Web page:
I am using two 800 router on one site, both are connected through 256kb link through 3700 router on main site. Now both 800 router are connected on same network and they are used for redendency perpose. Presentlly HSRP is running between both 800 ADSL router. Also Eigrp is running between all three routers. Now HSRP is working fine. but only one 800 router through all the traffic is going. I configured the variece command on 800 router but still it's showing only one route( 3700 router's lan subnet) in routing and topology table. It's showing redendent path for both 800's serial interfaces. How can I enable load sharing between those two 800 routers to reach 3700's local subnet.
This can't be done with eigrp, and this is logical if you think about it: router A would send half of its traffic to router B but since router B also loadbalances it would send half of the traffic back to router A; creating unwanted results.
What you could do, is configure 2 hsrp groups, one for which router A is active and one for which router B is active. Then assign the second hsrp address as default gateway on half of the devices on the network. It's not ideal but I think it is the closest you can get to what you want without adding extra routers.
This page describes this in more detail:
Load Sharing with HSRP
Even I tried after disabling HSRP, but still it's not working.. Genrally load balancing should work with varience command in Eigrp ..
Generally yes, but in this case no. In eigrp terms, the reported distance of the standby router (B) is larger than the feasible distance of the active router (A) so A will never select the route via B.
Again, this is logical because otherwise there would be a loop if A uses a route via B and B uses a route via A.
I don't understand why you disabled HSRP, my suggestion was to implement a 2nd HSRP group for which B is active and A is standby. Have a look at the examples in the URL I gave.
The only other option I see is to add a second layer of (ethernet-to-ethernet) routers between your LAN and the 800's. So they will do hsrp on the lan side and eigrp to the 800's. The new routers will then have 2 routes via the 800's and will load balance over them.
To overcome EIGRP feasibility condition check and perform nonequal cost load balancing you can change the EIGRP metric of the 256K serial interface on one of the 800 router. In the interface conf mode apply bandwidth or delay command (I reccomend bandwidth at first). Take a sh interface output of the interface and read the bandwidth value and then change it to a value like 250 K or 260 K and then check the EIGRP routes.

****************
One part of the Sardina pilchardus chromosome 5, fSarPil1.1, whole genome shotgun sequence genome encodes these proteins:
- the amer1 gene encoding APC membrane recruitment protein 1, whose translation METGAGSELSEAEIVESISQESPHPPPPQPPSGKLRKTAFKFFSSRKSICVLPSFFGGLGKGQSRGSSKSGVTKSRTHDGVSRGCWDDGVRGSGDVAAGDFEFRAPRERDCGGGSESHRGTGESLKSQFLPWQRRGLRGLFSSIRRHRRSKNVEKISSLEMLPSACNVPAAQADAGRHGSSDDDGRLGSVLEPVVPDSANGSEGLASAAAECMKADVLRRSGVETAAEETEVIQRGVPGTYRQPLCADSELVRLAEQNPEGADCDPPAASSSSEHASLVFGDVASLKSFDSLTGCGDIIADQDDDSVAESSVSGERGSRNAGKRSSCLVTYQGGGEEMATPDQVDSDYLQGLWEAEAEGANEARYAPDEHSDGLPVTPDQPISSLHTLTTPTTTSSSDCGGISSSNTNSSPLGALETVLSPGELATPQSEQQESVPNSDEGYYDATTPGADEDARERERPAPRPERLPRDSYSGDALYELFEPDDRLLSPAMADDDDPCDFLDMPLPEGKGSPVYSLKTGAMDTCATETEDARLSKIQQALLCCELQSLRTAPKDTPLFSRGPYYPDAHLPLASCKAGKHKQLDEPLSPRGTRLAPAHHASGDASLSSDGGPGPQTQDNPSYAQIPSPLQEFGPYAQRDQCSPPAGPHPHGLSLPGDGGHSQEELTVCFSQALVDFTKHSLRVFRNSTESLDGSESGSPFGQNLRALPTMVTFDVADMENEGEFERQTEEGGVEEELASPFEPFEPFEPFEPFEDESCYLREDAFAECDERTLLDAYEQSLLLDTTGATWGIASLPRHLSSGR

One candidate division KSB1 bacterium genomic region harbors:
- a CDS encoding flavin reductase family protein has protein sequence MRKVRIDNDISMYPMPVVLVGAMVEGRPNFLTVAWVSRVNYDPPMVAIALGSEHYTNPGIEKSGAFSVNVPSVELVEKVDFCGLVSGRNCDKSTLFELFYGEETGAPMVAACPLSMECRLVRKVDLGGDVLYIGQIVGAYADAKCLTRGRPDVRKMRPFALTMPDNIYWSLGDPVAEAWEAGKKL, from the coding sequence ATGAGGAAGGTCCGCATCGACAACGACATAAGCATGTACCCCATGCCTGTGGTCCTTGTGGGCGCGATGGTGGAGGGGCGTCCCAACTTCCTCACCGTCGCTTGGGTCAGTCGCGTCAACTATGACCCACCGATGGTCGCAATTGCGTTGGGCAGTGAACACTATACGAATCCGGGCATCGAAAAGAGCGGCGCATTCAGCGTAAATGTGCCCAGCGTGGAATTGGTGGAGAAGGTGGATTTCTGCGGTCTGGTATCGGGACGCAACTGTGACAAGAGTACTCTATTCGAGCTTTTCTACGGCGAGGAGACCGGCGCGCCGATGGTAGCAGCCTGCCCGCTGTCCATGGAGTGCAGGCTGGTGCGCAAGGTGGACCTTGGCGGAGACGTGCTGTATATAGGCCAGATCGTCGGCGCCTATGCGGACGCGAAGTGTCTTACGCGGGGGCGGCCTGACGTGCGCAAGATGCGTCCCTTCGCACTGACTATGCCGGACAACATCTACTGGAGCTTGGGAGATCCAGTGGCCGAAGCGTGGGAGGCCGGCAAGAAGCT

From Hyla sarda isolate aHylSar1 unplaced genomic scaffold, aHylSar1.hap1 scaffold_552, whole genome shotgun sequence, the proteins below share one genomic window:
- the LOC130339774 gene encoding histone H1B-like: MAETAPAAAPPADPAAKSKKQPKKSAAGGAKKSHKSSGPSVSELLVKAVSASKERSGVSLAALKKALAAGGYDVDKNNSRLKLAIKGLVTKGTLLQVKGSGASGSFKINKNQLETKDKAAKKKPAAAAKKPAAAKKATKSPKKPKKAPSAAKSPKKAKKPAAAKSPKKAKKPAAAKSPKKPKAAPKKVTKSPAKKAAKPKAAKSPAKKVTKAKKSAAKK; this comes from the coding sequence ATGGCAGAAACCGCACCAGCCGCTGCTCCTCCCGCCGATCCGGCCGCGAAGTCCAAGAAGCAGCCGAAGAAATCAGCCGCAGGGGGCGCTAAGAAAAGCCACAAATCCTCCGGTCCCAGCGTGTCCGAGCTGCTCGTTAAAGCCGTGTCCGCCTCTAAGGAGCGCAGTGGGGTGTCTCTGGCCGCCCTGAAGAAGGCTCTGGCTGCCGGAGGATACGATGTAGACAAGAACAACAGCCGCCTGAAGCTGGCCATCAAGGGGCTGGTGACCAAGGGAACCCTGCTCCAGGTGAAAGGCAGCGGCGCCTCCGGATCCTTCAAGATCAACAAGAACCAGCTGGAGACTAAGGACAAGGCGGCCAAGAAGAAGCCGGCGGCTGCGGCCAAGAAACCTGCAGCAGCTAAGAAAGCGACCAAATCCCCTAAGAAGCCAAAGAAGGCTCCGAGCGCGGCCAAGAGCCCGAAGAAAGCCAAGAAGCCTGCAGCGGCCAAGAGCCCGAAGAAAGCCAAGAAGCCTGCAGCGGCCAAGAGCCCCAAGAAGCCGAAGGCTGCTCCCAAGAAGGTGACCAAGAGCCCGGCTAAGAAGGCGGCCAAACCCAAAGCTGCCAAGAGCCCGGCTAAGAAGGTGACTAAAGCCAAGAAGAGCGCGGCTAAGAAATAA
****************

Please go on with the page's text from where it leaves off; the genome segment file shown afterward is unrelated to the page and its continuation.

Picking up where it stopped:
I would never use the bandwidth, especially over lower speed serial links, to modify the metric of an eigrp route, since pacing is dependant on the bandwidth. I'd rather use delay, even though you have to use larger numbers to make the impact felt in the metric.
Second, I'm not certain that variance is going to help here, since all the traffic is being sent to one router through hsrp, or through the default gateway setting on the attached hosts? I'd look into GLBP instead of HSRP for this application, or use two HSRP groups, pointing half the hosts to each one, as suggested by an earlier poster.
I completely agree about "bandwidth" command but I wrote it because setting the bandwidth is more straightforward compared to delay (difference between the delay value read on sh int output and the value entered with "delay" command).
For the second point let's call the 800s as A and B and the 3700 as C. Let's assume that we set the bandwidth value of the serial interfaces of A and B to 256K (equal values), EIGRP variance is set to 2 and A is the HSRP active router. In this case All outbound traffic from the local network behind A and B routers will first come to router A and EIGRP will always choose AC route because BC < AC feasibility cond required for nonequal cost loadbalancing is not met (because BC=AC). If we make a slight difference between AC and BC metrics (using delay or bandwidth, of course delay is the more appropriate way)router A receiving the traffic from the LAN can distribute outbound traffic between directions directly to C and C via B. This is my way of thinking using EIGRP mechanisms. Regards.
Yep--by setting the delay just a little lower on one link, you can force which one of the two routers will be the feasible sucessor of the other, and then load share between the two links using variance. It's a little odd, though, since you're pushing traffic at one of the 800's, then putting it back on the same wire to the other 800 to forwarding across the other link.
It seems easier to put the traffic on the right router in the first place, but that may not be an option here.